She was born in Budapest in 1939, and has vague memories of 1944, when the Nazis occupied Hungary and began rounding up Jews for deportation. She and her parents survived thanks to false papers, and left Hungary in 1949. They arrived in New York a year later, and she didn’t return to Budapest until 1984–a journey with her children that triggered those memories and influenced the body of her scholarly work, which began to focus more on memory and on Jewish identity.

“I discovered this family’s story while writing my book called Crises of Memory in the Second World War, in which I mentioned Élisabeth’s novel. I became fascinated,” Suleiman said.

Her latest book, The Némirovsky Question, will be published this fall by Yale University Press.

On March 29, the day after the lecture, Suleiman will be joined by author Oliver Philipponnat and Department of International Studies professor Nathan Bracher for a roundtable discussion of Irene Némirovsky’s life and writings at 4 p.m. in room 311 of the Glasscock Building. The reception will begin at 3:30 p.m.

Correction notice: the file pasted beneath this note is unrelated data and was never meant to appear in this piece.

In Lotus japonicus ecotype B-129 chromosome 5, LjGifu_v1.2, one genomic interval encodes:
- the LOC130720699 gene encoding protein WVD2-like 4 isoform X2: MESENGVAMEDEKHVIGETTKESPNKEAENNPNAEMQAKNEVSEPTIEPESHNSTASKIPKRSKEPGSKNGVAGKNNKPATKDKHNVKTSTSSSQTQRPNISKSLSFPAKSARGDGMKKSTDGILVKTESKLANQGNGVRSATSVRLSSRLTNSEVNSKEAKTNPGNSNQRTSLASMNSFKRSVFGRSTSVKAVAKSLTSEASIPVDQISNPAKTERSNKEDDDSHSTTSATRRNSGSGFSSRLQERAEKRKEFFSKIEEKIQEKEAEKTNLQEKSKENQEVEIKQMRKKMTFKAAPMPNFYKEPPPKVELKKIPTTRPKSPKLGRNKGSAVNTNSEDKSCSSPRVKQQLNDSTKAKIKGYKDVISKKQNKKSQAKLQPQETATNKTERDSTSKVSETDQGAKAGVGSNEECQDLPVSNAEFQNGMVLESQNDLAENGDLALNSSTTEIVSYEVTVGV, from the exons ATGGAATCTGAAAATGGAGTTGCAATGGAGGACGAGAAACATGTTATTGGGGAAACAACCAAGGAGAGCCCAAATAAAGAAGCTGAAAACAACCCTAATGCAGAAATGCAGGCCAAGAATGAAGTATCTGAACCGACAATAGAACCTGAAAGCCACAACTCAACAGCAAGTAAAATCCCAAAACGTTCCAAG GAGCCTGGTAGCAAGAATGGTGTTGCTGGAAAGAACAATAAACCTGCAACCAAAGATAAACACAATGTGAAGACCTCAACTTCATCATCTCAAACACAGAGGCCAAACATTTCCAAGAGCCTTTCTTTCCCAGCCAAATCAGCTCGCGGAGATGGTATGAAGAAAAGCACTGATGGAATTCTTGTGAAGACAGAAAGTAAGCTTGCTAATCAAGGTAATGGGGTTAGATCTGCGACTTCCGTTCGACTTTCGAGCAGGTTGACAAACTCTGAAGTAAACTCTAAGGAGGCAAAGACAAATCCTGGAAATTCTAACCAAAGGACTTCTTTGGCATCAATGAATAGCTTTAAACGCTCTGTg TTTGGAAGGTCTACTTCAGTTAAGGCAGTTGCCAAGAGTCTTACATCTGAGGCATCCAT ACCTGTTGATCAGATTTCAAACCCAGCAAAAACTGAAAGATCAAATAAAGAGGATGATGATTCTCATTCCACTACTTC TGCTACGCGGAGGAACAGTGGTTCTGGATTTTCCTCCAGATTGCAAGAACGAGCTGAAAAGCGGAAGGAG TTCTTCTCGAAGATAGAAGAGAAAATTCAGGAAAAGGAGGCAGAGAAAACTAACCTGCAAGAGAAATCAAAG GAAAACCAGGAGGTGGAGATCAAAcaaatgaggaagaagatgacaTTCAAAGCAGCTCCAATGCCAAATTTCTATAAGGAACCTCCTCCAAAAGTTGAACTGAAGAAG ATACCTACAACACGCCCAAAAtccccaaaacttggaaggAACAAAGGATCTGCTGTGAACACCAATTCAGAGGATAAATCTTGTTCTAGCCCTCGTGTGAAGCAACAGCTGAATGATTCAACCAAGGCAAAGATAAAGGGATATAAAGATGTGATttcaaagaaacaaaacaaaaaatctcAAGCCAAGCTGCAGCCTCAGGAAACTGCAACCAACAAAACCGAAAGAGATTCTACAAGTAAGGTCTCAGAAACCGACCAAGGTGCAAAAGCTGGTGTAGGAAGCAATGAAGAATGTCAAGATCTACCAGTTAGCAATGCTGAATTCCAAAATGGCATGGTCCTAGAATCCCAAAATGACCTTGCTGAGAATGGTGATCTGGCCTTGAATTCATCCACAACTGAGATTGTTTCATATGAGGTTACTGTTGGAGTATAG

Student Research Week Glasscock Award Winner to Present Research on 3 April 2015


Dr. Sarah M. Misemer and Crystal Dozier

Crystal Dozier, PhD student in the Department of Anthropology and a winner of the Glasscock Award at Student Research Week 2015, will be presenting her research in an oral presentation on Friday, 3 April 2015 from 10:45-11:05 a.m. in 237 Anthropology Building. The Glasscock Award is meant to acknowledge exceptional interdisciplinary projects in the humanities. Awards for both oral and poster presentations are provided to undergraduate and graduate students.